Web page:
that give us our closest look at this mysterious work of inspiration.
They’re key texts for our understanding of what “inspiration” means.
Let’s just read them to begin with.
Paul wrote in 2 Timothy 3:16, “All scripture is given by inspiration of God,
and is profitable for doctrine, for reproof, for correction, for instruction in righteousness.”
Now, let’s read 2 Peter 1:19-21.
Peter writes, “We have also a more sure word of prophecy,
whereunto ye do well that ye take heed, as unto a light
that shineth in a dark place, until the day dawn, and the day star arise in your hearts:
knowing this first, that no prophecy of the scripture is of any private interpretation.
For the prophecy came not in old time by the will of man:
but holy men of God spake as they were moved by the Holy Ghost.”
So first of all, the apostles teaches here the extent of inspiration.
Paul wrote, “All scripture.”
This should be understood as saying that the entire Bible is inspired.
If you’re interested in comparing the syntax,
you can compare the syntax of this verse with 1 Timothy 4:4. Similarly,
Peter said that “no prophecy of the scripture” arises merely from man’s own interpretation or will,
but it comes from the Holy Spirit. And therefore we may speak of “plenary inspiration.”
Plenary, meaning the full Scriptures, the whole Bible, is inspired of God.
And of course, this fits with what you heard earlier
as Dr. Beeke spoke to you of the word of the prophets and the apostles is the Word of God.
Over and over and over again,
聖經作者 – 使徒與先知所寫的這一切都是上帝的話語。
the Bible affirms that all the writings of the apostles and prophets are the Word of God.
If you scan Paul’s epistles, you see that
he directly quoted from many, many, many different books of the Old Testament,
and he alluded to even more.
And in context, as we look at the context of what Paul is writing here,
plenary inspiration contrasts the sacred writings
with those of merely human teachers.
You’ll notice that
And so here is pure water for the people of God to drink.
It’s in no way corrupted by the man-pleasing fictions and fables of this world.
The Westminster Confession of Faith, Section 1.2,
after naming the 66 books of the Bible, rightly states,
“All which are given by inspiration of God to be the rule of faith and life.”
The second thing that we observe here is the meaning of inspiration.
Paul’s expression “given by inspiration” could be literally translated “God-breathed”,
“theopneustos” is the Greek word.
The word “inspiration” itself, which was derived from the Latin Vulgate translation,
actually means “to breathe in,”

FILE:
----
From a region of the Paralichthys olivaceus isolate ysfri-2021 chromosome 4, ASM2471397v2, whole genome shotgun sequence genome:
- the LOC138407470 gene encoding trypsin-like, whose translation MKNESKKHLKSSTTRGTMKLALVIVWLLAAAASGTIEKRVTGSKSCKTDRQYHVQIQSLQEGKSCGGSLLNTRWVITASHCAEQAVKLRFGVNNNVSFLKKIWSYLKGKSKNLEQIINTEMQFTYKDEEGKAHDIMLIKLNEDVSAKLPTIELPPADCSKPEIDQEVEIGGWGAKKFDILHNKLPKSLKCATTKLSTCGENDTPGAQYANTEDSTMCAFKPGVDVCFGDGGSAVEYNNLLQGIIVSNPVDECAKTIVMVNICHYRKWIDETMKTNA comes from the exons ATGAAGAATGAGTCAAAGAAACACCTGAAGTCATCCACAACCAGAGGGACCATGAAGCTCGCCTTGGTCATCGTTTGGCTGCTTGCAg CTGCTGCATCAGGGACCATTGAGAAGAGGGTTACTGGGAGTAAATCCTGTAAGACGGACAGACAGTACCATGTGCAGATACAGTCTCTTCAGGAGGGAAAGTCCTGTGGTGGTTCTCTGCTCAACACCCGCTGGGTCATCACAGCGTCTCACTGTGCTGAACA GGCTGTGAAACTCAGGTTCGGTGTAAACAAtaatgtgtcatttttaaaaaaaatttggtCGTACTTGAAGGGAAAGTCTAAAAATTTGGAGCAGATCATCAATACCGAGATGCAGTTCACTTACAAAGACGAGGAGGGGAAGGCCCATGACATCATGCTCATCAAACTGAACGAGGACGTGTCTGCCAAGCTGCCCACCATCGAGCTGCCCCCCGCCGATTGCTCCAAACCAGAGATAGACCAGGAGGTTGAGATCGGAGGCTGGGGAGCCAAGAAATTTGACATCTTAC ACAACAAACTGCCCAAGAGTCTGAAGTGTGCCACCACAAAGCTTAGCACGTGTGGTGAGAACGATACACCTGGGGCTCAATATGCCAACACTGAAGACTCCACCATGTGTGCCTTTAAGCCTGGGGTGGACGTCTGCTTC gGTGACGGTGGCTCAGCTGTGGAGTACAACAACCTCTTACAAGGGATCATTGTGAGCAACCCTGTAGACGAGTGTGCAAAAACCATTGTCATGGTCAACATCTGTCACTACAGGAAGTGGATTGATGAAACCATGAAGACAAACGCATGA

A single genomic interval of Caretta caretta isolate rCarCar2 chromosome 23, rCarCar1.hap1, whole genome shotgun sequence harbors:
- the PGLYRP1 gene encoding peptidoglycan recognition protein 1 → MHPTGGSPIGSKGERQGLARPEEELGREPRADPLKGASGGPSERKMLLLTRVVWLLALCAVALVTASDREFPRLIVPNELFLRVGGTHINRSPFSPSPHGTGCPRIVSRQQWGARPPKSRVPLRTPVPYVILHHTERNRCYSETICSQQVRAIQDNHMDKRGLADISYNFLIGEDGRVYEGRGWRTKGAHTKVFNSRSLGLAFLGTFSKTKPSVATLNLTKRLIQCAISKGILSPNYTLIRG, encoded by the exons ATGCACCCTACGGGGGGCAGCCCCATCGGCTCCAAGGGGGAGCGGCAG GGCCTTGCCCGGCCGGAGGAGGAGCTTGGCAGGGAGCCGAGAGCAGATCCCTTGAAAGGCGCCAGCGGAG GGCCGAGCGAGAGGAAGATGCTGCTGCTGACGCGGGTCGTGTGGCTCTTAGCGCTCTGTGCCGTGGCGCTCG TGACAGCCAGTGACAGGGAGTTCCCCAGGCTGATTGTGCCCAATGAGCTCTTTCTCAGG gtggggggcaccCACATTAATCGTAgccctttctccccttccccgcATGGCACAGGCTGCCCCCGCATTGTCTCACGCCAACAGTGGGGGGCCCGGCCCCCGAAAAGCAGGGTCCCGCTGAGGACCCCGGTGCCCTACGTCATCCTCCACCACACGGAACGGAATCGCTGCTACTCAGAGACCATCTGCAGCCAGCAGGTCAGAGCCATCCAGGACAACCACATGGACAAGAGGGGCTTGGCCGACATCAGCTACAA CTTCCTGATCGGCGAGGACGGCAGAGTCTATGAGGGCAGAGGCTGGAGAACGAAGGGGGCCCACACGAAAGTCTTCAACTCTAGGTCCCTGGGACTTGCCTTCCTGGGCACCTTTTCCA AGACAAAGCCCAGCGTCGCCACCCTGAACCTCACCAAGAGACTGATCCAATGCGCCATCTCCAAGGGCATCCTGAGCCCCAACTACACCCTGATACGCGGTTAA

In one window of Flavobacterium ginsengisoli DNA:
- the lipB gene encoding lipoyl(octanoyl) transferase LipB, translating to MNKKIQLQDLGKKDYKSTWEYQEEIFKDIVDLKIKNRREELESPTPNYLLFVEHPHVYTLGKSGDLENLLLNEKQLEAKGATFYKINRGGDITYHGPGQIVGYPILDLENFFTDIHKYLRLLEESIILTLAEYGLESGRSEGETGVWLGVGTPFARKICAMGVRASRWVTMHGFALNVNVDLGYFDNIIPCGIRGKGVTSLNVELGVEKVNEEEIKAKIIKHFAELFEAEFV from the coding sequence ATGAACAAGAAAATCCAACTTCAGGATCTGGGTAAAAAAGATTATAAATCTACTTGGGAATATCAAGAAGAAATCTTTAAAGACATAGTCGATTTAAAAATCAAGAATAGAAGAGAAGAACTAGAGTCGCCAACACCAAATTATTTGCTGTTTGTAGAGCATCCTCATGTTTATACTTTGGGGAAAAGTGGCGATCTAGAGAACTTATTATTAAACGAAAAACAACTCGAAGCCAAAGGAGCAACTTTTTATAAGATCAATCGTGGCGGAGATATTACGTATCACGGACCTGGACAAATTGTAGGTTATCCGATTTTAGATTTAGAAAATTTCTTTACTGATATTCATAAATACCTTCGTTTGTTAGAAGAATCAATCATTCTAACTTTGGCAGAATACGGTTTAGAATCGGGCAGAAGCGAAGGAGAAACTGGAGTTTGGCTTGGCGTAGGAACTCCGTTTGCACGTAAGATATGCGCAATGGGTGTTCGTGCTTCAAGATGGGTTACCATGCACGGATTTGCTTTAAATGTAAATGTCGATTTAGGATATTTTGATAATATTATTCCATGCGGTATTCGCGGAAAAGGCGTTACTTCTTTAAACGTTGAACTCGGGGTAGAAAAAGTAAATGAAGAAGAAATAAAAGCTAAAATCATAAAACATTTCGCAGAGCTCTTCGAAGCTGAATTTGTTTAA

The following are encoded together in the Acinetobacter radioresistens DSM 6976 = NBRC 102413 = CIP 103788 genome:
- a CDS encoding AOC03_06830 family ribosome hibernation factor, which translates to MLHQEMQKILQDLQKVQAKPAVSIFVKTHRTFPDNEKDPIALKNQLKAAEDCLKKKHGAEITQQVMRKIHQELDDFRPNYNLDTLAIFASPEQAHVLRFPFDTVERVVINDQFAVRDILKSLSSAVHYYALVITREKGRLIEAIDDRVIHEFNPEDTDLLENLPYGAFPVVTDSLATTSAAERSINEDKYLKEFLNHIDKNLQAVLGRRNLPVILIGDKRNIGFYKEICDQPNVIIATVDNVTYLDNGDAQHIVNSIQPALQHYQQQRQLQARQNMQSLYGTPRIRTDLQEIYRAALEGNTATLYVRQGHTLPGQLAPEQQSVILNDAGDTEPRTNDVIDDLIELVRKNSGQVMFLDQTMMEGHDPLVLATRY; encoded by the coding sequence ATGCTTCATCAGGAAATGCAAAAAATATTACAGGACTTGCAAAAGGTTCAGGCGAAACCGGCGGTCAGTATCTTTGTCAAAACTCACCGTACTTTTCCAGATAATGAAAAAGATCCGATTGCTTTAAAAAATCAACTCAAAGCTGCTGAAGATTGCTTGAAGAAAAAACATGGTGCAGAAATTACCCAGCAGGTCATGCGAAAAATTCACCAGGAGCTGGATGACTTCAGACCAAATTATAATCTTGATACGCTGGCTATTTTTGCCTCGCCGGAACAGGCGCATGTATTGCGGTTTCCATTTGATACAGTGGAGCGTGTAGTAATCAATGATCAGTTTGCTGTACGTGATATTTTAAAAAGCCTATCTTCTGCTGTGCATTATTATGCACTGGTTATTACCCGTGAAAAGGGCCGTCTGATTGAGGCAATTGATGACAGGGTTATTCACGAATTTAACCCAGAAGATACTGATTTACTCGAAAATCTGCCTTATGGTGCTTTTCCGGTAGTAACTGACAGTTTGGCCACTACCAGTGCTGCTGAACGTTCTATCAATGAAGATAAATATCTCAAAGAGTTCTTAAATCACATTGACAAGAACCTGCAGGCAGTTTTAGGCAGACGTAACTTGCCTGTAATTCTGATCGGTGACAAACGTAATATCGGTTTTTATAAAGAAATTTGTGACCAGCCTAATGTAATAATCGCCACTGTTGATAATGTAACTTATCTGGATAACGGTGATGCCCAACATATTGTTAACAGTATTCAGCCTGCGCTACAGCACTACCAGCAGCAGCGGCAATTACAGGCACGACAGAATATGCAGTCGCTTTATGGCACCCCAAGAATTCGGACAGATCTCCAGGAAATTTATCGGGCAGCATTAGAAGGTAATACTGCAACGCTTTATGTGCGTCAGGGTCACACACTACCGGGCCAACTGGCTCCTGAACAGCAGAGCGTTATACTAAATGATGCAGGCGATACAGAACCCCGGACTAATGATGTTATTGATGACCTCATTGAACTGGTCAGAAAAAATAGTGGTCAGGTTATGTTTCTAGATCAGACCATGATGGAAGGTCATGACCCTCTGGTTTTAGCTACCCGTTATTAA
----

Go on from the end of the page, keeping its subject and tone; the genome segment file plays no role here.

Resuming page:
and it’s a somewhat unfortunate rendering,
because Paul’s “theopneustos” does not contain the idea of God breathing into a Bible that’s already there,
much less the idea of breathing into the authors of the Bible.
Instead, it says that God breathed the Scriptures.
In other words, that they’re produced by His breath.
So technically, then, we should speak of the Bible’s “spiration,”
But of course, that’s very awkward, and so we stick with the traditional word.
The adjective “theopneustos”
describes not the Bible’s action upon us.
It’s not saying that the Bible is an inspiring book.
It’s describing God’s action
in producing the Bible, the Bible is inspired.
B.B. Warfield, after studying the uses of this Greek term
in ancient literature, concluded that
it bears, “a uniformly passive significance,
rooted in the idea of the creative breath of God.”
And there’s a parallel in 1 Thessalonians 4:9,
where we find the Greek word “theodidactos,” which means “taught by God.”
And so similarly, “theopneustos” means “breathed by God”
that is produced by God’s breath.
I’m talking to you right now.
As I speak, I’m breathing out.
My breath produces my words.
And so when Paul says that the Bible is God-breathed,
he is saying that it is the very words of God, just as if it was breathed out
of the mouth of the Lord Himself.
It’s a marvelous image.
And of course, the part of the word that has to do with “being breathed,” “pneustos,”
comes from the word “pneo,” whcih means “to breathe” or “to blow,”
which is closely related to “Spirit,” which is “pneuma,” and so that Paul is implying here
that God produced the word by the special agency of the Holy Spirit.
And that, of course, is what Peter explicitly teaches us in his epistle.
Because he said that the prophets “spake as they were moved by the Holy Ghost.”
Now that word “moved” literally means
to be born or carried from one place to another.
So I have my glass of water here. I’m picking it up.
I am bearing it or carrying it over here, and now I’m gonna set it down
where I choose to set it. That’s the image.
It’s not just the image of the Holy Spirit somehow influencing men,
but it is as if the Holy Spirit reached down, picked a man up,
and took him to exactly where the Holy Spirit wanted him to be,
in other words, caused him to write exactly what the Holy Spirit wanted him to write. And therefore,
the words of the Holy Scriptures did not originate from men, but they originated from God.